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        “We've all driven it, and there's a lot of speeding there,” Megan said. “It's going to be hard to go past there. I need to see the scene myself. I still think it's not true. I'm going to the scene with a teacher.”

        An Enquirer analysis of driving records for Hamilton, Clermont, Butler and Warren counties from 1995 through 1999, showed that the overwhelming majority of fatal crashes involving young drivers occurred in suburban or rural, often winding, roads.

        Unsafe speed was a contributing factor in 16 percent of all fatal crashes. For drivers under 21, the rate jumped to 30 percent.

        Young drivers were far less likely to be exonerated and far more likely to have a high number of passengers.

        The most common months for fatal crashes involving young drivers were June and September.

        The most frequent four-hour time period in which crashes occurred was noon to 4 p.m., after school.

        And while drivers under 21 represent only about 8 percent of registered drivers, the percentage involved in fatal crashes rises dramatically: 21 percent in Clermont County, 16 percent in both Butler and Warren counties, according to the Ohio Department of Public Safety.

        During the same five-year period, the number of fatal crashes among adults dropped significantly in the Tristate. Experts typically cite increased use of seatbelts, tougher penalties for drunken drivers and public awareness campaigns.

   Don't drink and drive, and don't ride with anyone who has been drinking. Call parents or friends to take you home if you need a ride.
   Obey all speed limits. Going too fast is a main cause of teen crashes.
   Don't talk on a car phone, put on make-up, comb your hair or eat while driving.
   Don't blast the radio. You might miss hearing a siren or horn that could warn you of possible trouble.
   Don't fiddle with the radio or CD players. Even the slightest distraction can cause an accident.
   When driving to a new place, get complete directions before you go. Figure out what exits you need to take before hand.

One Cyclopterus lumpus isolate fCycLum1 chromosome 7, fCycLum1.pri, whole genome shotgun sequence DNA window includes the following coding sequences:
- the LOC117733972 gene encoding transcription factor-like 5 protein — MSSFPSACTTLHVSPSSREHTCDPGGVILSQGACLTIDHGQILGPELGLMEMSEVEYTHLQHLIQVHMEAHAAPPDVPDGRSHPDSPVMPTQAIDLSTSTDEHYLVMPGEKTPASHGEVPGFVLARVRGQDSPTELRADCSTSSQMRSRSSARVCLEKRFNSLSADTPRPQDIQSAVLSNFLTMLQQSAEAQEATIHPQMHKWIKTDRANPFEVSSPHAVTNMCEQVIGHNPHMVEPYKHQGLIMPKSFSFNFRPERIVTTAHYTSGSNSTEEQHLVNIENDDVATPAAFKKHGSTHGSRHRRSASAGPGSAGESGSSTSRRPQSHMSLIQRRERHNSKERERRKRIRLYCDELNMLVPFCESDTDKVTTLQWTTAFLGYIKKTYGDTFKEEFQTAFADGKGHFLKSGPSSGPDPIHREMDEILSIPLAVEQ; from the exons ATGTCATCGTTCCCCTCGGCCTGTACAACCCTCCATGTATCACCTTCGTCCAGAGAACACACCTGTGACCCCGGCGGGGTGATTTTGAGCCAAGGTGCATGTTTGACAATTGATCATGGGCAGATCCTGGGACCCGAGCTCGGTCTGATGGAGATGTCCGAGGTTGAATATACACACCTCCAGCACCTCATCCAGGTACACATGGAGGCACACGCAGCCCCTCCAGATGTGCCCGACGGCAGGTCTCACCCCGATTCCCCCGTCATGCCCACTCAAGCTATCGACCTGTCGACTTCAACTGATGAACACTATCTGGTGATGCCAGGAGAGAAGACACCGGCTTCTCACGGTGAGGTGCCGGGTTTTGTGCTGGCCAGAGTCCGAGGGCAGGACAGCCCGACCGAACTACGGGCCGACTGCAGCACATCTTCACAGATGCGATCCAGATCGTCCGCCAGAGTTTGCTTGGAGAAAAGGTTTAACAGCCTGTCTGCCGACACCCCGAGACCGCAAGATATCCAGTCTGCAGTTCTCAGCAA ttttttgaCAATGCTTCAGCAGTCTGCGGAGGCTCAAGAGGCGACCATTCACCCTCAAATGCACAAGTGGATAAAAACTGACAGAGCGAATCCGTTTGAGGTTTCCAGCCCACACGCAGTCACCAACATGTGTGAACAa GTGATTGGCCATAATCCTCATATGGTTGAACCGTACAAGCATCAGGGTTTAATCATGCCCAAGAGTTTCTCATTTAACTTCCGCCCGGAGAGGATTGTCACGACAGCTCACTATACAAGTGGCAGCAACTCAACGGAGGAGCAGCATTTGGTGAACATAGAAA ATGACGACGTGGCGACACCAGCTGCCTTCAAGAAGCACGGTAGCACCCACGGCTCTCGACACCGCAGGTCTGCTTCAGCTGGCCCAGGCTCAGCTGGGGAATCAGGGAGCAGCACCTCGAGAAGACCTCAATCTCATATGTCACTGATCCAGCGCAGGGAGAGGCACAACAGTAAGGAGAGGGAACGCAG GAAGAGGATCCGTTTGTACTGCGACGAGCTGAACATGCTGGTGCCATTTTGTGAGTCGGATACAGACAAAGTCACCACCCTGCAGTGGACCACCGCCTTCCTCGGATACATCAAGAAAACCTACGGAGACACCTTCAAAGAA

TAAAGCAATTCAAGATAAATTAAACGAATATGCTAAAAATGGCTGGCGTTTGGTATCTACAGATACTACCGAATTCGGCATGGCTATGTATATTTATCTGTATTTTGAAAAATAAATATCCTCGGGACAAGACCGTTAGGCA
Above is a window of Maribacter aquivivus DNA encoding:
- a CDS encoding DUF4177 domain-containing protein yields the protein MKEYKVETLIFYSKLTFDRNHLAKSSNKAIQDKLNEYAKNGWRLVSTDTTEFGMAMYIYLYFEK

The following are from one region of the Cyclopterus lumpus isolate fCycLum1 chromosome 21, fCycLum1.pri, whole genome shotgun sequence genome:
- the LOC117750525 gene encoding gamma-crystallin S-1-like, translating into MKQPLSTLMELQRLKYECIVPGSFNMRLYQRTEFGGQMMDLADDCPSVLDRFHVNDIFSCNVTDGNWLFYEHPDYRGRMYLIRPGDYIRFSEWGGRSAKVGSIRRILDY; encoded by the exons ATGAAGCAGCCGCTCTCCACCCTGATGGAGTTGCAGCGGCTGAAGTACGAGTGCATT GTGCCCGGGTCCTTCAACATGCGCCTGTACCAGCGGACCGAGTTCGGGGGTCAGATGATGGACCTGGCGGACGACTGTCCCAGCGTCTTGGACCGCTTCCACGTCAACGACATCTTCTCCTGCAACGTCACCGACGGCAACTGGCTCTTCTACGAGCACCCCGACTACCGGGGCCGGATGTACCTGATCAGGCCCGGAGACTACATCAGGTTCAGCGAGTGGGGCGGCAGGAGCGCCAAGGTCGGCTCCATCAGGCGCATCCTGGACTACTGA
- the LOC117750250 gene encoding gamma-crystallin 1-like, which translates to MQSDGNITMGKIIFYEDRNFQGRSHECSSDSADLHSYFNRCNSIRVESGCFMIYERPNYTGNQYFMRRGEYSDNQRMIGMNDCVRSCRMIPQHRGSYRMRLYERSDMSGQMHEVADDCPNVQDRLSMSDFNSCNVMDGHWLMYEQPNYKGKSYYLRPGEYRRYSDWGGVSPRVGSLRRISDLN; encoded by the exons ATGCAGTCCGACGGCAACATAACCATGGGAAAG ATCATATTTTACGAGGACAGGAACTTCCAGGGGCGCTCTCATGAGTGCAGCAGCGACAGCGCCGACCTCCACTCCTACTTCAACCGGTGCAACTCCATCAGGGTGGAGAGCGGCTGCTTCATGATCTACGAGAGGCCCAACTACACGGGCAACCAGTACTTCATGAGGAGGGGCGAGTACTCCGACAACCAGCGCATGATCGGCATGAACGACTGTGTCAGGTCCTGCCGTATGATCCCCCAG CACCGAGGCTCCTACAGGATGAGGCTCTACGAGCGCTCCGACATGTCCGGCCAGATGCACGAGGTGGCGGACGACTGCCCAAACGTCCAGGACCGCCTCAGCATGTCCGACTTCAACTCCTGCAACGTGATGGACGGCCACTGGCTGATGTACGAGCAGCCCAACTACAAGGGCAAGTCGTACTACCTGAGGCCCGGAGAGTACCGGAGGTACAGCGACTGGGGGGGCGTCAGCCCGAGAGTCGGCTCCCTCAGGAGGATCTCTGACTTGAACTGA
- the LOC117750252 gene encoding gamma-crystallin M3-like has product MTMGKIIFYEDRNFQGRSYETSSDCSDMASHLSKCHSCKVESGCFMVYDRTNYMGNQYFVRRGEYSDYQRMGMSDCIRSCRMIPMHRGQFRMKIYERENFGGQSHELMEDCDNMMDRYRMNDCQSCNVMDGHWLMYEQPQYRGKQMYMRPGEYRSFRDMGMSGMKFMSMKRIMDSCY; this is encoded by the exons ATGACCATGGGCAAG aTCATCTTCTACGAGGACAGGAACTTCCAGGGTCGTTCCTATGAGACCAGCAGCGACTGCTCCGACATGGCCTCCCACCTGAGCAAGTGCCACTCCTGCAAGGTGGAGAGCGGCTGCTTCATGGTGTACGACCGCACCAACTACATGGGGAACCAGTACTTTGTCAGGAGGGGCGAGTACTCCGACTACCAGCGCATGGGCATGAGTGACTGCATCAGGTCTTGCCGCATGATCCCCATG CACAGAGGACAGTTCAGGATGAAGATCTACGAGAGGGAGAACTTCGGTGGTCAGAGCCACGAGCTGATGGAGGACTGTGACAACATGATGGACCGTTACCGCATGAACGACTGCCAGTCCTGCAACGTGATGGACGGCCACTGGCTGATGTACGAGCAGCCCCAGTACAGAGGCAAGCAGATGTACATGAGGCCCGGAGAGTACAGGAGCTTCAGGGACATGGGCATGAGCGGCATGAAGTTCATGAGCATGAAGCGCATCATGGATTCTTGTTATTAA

Always wear seat belts.
   Never try to fit more people in the car than you have seatbelts for them to use.
   Don't take drugs or drive if you've taken any. Don't ride with anyone who has been using drugs. Even some over-the-counter rugs make you drowsy. Check labels for warnings.
   Make sure the windshield is clean.
   When the light turns green, make sure the intersection clears before you go.
        Marge Schaim is a member of the Hamilton County Health Department's traffic safety committee, and owner of the AAAA International Driving School. It annually instructs about 2,000 young drivers, more than any other driving school.

        She's a big supporter of the graduated license system for youths, but is dismayed by the statistics.

        “It's the inattention,” she said. “After school, you see more passengers (in one car) and that's a factor.”

        Education efforts for teen drivers include speaking appearances by teen drivers who caused fatal crashes.

        Some schools also have allowed the wrecked cars to be displayed on school grounds as a stark reminder, but Lt. Sanders said too many school officials are unwilling to do so.

        Fatal crashes involving teen drivers used to have the same impact as other fatals on Lt. Sanders, who lives about five miles from the Clinton County crash that killed four teens from Goshen High. Now, the oldest of his three children is 13.

        “It's changed my perspective,” he said.

        “They think they're invincible.”

        Contributing: Sue Kiesewetter and Jim Hannah.